The Story Behind Amen Corner At Augusta National
By Frank LaRosa, Golf To Go
Augusta National’s 11th, 12th, and 13th holes are called “Amen Corner.” The name was attributed to Sports Illustrated writer Herbert Warren Wind who christened it such.
He was describing the way Arnold Palmer played those holes in a somewhat miraculous manner.
In 1958, heavy rains prompted a local rule which allowed a lift, clean and drop for an embedded ball. At the twelfth tee, Palmer hit his ball over the twelfth green and the ball embedded in the soft ground. After speaking with a rules official, he and Palmer agreed that the ball should be played as it lay but that Palmer could play a second ball waiting for a final ruling.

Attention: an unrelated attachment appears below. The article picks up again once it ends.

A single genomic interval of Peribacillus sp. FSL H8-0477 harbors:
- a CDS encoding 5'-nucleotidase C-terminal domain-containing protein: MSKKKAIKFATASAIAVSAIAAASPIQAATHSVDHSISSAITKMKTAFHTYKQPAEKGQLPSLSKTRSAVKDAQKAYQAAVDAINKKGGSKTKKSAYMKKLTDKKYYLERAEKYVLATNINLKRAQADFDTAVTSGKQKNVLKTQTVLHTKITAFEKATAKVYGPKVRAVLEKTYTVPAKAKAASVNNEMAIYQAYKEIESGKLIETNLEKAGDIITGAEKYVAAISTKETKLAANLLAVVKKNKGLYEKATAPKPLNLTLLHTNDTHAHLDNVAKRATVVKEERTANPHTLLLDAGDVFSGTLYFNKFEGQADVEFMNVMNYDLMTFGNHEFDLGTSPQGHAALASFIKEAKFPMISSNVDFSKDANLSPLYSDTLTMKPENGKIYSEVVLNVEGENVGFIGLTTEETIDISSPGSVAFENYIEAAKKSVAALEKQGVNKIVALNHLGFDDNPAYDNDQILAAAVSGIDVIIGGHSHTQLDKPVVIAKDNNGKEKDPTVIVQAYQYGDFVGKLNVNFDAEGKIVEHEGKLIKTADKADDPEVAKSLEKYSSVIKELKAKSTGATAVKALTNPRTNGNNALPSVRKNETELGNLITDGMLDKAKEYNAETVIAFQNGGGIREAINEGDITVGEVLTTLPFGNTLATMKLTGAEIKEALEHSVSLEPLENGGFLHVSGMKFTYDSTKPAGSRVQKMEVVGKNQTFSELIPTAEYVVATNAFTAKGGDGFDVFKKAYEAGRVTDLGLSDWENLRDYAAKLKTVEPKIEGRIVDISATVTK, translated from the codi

Palmer holed out for a five on the embedded ball. He dropped the second ball and made a three. While playing the 15th hole, he was told that his drop at 12 was proper which led to his first Masters victory.
Wind’s inspiration for Amen Corner came from a jazz record titled “Shouting in Amen Corner.” The apparent center of bible manufacturing in the 1900s was in lower New York City, which became a popular spot for sidewalk preachers to preach old-time religion.
The many “Amen” shouts heard each day led to the term “Amen Corner.”
And now you know.